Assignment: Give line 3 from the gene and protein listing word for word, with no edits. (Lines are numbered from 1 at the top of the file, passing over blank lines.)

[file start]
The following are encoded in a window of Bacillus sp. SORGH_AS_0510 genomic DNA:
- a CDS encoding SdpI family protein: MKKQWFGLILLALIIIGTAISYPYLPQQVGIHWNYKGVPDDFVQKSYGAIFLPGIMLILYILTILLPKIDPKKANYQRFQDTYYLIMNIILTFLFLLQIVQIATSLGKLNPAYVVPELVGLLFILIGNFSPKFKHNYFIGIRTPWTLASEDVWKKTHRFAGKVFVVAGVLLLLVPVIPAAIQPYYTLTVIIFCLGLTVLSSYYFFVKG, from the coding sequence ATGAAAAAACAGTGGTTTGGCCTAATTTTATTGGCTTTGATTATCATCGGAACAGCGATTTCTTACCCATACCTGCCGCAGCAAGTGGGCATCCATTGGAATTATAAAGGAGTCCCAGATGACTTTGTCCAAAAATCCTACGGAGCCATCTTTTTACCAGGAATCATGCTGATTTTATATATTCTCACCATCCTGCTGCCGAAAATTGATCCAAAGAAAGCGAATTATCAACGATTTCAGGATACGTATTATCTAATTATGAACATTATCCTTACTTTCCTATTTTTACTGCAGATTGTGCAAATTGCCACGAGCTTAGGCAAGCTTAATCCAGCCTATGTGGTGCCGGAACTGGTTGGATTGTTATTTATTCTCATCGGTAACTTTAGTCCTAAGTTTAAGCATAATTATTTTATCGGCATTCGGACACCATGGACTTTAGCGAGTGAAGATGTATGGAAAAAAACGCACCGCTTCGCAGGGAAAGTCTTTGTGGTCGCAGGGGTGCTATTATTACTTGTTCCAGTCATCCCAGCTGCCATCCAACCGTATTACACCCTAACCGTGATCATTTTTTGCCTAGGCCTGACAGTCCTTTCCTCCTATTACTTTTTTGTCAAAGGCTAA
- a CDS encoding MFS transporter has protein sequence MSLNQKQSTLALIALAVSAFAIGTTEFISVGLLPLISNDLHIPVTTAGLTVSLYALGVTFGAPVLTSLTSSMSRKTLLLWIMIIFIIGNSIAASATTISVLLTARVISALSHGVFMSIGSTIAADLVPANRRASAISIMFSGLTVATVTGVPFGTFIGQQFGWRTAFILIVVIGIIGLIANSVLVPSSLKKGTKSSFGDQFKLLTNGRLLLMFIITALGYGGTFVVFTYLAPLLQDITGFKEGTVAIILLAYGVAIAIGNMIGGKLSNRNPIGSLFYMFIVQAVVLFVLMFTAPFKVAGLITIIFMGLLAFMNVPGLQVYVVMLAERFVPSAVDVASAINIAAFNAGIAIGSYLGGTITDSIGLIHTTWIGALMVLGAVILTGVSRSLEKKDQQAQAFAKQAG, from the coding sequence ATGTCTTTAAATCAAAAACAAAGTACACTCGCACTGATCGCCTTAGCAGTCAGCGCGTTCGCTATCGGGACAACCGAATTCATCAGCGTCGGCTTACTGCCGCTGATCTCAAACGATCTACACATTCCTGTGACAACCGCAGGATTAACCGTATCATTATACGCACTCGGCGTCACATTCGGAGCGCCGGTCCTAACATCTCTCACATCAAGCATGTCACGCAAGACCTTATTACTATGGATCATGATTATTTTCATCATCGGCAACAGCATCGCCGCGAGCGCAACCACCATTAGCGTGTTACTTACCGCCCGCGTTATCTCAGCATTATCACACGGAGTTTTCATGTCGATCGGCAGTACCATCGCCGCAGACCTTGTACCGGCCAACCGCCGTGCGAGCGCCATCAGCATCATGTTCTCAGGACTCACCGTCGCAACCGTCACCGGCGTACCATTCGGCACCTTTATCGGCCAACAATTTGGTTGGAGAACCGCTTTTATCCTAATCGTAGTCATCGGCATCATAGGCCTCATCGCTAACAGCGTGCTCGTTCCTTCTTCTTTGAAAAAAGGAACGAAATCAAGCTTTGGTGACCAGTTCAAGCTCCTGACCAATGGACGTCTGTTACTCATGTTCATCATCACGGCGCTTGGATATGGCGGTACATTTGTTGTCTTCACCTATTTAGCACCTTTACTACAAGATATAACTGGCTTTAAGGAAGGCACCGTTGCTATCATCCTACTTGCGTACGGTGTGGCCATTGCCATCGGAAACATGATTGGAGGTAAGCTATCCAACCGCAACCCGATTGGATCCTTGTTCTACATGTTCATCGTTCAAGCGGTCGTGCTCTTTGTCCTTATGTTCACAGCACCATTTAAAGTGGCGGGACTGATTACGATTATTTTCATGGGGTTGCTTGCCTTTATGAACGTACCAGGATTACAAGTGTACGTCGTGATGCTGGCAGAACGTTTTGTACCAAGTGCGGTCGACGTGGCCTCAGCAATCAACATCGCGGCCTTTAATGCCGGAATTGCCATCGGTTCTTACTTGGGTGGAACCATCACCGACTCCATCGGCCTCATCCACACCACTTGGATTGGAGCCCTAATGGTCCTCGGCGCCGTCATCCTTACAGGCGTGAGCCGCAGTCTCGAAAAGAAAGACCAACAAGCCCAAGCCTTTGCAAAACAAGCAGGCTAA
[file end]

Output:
- a CDS encoding MFS transporter has protein sequence MSLNQKQSTLALIALAVSAFAIGTTEFISVGLLPLISNDLHIPVTTAGLTVSLYALGVTFGAPVLTSLTSSMSRKTLLLWIMIIFIIGNSIAASATTISVLLTARVISALSHGVFMSIGSTIAADLVPANRRASAISIMFSGLTVATVTGVPFGTFIGQQFGWRTAFILIVVIGIIGLIANSVLVPSSLKKGTKSSFGDQFKLLTNGRLLLMFIITALGYGGTFVVFTYLAPLLQDITGFKEGTVAIILLAYGVAIAIGNMIGGKLSNRNPIGSLFYMFIVQAVVLFVLMFTAPFKVAGLITIIFMGLLAFMNVPGLQVYVVMLAERFVPSAVDVASAINIAAFNAGIAIGSYLGGTITDSIGLIHTTWIGALMVLGAVILTGVSRSLEKKDQQAQAFAKQAG, from the coding sequence ATGTCTTTAAATCAAAAACAAAGTACACTCGCACTGATCGCCTTAGCAGTCAGCGCGTTCGCTATCGGGACAACCGAATTCATCAGCGTCGGCTTACTGCCGCTGATCTCAAACGATCTACACATTCCTGTGACAACCGCAGGATTAACCGTATCATTATACGCACTCGGCGTCACATTCGGAGCGCCGGTCCTAACATCTCTCACATCAAGCATGTCACGCAAGACCTTATTACTATGGATCATGATTATTTTCATCATCGGCAACAGCATCGCCGCGAGCGCAACCACCATTAGCGTGTTACTTACCGCCCGCGTTATCTCAGCATTATCACACGGAGTTTTCATGTCGATCGGCAGTACCATCGCCGCAGACCTTGTACCGGCCAACCGCCGTGCGAGCGCCATCAGCATCATGTTCTCAGGACTCACCGTCGCAACCGTCACCGGCGTACCATTCGGCACCTTTATCGGCCAACAATTTGGTTGGAGAACCGCTTTTATCCTAATCGTAGTCATCGGCATCATAGGCCTCATCGCTAACAGCGTGCTCGTTCCTTCTTCTTTGAAAAAAGGAACGAAATCAAGCTTTGGTGACCAGTTCAAGCTCCTGACCAATGGACGTCTGTTACTCATGTTCATCATCACGGCGCTTGGATATGGCGGTACATTTGTTGTCTTCACCTATTTAGCACCTTTACTACAAGATATAACTGGCTTTAAGGAAGGCACCGTTGCTATCATCCTACTTGCGTACGGTGTGGCCATTGCCATCGGAAACATGATTGGAGGTAAGCTATCCAACCGCAACCCGATTGGATCCTTGTTCTACATGTTCATCGTTCAAGCGGTCGTGCTCTTTGTCCTTATGTTCACAGCACCATTTAAAGTGGCGGGACTGATTACGATTATTTTCATGGGGTTGCTTGCCTTTATGAACGTACCAGGATTACAAGTGTACGTCGTGATGCTGGCAGAACGTTTTGTACCAAGTGCGGTCGACGTGGCCTCAGCAATCAACATCGCGGCCTTTAATGCCGGAATTGCCATCGGTTCTTACTTGGGTGGAACCATCACCGACTCCATCGGCCTCATCCACACCACTTGGATTGGAGCCCTAATGGTCCTCGGCGCCGTCATCCTTACAGGCGTGAGCCGCAGTCTCGAAAAGAAAGACCAACAAGCCCAAGCCTTTGCAAAACAAGCAGGCTAA